Triumphant 1957 concert that capped the quartet’s 5-month stint at the Five Spot, the making of Trane’s mature style.
The brilliant first sessions on Prestige, with Monk astounding in the company of the best bebop drummers.
One of the albums Riverside conceived as a way to soften the popular perception of Monk as edgy and difficult. It’s a beauty.
The title is perfect - this is sparkling, angular music, with Roach and Rollins on top form throughout.
From late 1962 and early ‘63, this is Monk’s second album on Columbia.
With Charlie Rouse (tenor sax), Larry Gales (bass), Ben Riley (drums). And Jon Hendricks on a great vocal version of In Walked Bud.
Live in concert and — amazingly and magically — in practice.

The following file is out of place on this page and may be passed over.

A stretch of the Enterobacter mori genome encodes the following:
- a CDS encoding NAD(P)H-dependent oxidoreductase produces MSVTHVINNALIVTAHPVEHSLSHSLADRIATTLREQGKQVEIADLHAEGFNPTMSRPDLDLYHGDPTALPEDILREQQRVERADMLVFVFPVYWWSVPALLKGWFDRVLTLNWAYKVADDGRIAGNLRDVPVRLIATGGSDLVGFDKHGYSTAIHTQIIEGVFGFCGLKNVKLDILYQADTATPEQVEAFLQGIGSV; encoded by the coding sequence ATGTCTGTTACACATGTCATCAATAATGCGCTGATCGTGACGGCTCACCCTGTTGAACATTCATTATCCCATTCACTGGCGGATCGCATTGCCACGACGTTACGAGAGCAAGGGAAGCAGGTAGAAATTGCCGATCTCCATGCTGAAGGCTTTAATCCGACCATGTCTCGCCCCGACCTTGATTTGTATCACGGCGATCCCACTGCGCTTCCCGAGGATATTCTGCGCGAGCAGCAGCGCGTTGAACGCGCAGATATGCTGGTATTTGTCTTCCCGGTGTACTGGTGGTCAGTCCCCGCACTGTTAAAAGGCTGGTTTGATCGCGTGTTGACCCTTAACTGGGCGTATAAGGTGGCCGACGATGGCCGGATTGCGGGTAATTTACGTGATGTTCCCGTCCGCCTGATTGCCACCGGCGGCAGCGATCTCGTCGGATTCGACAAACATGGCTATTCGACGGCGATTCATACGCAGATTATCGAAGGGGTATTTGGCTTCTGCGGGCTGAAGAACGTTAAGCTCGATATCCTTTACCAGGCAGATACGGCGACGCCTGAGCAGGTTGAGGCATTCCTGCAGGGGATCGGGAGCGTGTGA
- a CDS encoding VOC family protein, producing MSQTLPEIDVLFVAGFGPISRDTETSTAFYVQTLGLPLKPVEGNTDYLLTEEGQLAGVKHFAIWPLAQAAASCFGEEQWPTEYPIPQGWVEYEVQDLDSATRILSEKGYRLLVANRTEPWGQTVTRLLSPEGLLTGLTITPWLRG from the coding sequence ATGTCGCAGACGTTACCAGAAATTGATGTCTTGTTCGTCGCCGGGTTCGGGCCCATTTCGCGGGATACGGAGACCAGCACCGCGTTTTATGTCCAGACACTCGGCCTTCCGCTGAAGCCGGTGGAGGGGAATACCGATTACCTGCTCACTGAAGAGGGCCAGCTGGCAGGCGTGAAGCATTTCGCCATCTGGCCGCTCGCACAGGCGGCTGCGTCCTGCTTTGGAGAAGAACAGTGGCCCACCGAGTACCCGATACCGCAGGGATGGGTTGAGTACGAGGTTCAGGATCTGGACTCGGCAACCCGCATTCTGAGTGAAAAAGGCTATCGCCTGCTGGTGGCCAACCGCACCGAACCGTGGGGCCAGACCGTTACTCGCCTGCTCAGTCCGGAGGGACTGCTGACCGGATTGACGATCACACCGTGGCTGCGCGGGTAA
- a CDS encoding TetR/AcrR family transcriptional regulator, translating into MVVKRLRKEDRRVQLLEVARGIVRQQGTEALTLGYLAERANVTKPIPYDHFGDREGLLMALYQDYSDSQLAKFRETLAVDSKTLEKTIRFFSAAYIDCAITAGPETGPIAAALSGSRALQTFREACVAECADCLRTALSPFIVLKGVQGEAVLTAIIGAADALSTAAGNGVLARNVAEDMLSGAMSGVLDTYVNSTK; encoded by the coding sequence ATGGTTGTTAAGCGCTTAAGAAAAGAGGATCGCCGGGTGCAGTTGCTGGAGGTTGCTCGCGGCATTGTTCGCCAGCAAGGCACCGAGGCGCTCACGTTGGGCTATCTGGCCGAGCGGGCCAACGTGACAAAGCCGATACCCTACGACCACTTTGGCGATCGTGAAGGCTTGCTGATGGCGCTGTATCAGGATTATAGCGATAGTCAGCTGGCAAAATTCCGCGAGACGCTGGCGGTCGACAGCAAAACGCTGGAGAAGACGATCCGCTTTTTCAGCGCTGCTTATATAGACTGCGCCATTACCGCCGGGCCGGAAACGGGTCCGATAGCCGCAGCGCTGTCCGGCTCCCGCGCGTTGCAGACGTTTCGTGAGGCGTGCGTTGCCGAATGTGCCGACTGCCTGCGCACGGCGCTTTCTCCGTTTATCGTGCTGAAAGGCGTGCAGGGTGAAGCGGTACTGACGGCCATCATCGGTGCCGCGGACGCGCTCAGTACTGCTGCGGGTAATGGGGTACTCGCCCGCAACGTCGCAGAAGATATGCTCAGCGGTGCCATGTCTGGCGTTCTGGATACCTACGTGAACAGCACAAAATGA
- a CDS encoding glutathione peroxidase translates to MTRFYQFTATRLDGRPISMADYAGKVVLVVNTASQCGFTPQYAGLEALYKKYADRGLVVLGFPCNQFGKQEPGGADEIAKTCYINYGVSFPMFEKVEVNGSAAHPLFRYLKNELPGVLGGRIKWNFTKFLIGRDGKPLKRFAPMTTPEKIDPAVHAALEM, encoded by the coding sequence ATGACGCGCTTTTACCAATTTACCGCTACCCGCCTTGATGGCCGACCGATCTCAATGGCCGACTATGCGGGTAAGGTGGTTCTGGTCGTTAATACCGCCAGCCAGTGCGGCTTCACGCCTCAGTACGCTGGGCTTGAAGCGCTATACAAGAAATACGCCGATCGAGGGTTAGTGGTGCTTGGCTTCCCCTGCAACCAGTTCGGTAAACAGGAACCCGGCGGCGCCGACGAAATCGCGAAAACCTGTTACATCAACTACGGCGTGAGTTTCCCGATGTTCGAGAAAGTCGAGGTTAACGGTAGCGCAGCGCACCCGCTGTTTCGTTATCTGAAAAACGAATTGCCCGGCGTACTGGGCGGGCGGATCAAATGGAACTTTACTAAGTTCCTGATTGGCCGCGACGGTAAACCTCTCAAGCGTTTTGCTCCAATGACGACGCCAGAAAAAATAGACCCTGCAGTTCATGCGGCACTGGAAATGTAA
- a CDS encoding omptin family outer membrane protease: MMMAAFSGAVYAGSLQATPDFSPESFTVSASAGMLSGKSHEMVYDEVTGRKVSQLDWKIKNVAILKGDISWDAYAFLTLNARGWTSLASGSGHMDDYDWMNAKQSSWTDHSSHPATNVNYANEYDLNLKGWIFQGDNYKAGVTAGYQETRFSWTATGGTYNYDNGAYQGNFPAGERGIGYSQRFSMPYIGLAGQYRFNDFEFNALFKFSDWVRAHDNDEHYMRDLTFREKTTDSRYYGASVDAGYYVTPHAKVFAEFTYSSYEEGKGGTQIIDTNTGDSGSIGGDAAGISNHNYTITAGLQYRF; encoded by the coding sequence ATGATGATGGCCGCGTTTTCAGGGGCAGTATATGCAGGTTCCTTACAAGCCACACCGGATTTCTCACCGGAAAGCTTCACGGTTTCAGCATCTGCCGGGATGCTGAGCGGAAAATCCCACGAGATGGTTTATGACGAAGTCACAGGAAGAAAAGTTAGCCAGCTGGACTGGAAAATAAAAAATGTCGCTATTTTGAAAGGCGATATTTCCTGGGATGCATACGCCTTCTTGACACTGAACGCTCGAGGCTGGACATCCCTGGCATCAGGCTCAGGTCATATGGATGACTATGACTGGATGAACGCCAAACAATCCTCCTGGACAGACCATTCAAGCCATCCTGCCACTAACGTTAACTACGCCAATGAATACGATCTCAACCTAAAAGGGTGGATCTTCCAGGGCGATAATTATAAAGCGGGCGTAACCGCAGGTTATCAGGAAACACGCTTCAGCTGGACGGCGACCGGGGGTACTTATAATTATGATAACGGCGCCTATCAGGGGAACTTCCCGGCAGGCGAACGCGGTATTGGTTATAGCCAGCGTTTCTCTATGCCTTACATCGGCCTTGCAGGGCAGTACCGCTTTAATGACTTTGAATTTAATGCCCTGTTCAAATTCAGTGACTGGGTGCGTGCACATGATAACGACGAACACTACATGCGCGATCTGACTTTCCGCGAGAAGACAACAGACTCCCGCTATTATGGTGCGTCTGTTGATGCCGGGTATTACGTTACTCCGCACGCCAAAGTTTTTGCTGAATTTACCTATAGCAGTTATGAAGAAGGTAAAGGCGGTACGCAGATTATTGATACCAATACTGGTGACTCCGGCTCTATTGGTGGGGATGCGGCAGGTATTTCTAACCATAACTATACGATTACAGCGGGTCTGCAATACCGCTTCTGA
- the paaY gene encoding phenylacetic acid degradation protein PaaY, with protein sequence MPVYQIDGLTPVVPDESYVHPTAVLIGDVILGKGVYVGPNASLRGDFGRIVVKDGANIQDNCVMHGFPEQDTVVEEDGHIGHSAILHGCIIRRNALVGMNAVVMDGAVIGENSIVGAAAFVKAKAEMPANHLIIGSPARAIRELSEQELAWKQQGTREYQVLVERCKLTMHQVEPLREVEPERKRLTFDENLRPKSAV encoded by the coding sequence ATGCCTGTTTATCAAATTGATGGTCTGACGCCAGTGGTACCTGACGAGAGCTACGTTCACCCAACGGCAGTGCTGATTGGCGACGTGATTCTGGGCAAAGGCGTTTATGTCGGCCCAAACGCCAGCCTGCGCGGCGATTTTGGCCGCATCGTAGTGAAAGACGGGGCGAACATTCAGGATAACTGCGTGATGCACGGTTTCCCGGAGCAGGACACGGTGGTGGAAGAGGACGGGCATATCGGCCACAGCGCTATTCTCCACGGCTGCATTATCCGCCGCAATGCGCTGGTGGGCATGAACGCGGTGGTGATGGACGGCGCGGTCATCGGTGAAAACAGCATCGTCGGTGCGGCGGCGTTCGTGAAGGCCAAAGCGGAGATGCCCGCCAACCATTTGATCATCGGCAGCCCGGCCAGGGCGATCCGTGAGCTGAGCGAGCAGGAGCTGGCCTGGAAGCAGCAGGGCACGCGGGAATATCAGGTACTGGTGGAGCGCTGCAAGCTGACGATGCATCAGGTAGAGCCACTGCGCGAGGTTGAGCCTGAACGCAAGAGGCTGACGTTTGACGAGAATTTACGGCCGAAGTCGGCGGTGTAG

From the gods.
From The Five Spot Cafe, in 1958, with Charlie Rouse, Ahmed Abdul-Malik and Roy Haynes.
1964 — with Charlie Rouse, Butch Warren and Ben Riley.
With Johnny Griffin at the New York club (in line between Coltrane and Charlie Rouse), originally released as In Action and Misterioso, plus some sextets with Donald Byrd.
His last Columbia, with the quartet plus eleven horns, guitar and percussion, led by Oliver Nelson through his own arrangements of several Monk masterpieces. A bit of a stretch, but T plays it cool, of course.
From 1961, featuring Charlie Rouse… though the stand-out is Just A Gigolo, by Monk solo.
With Art Blakey, Frank Foster and Sonny Rollins in 1953-4. A sublime Smoke Gets In Your Eyes; unmissable stuff like Hackensack. Sleeve artwork by Andy Warhol.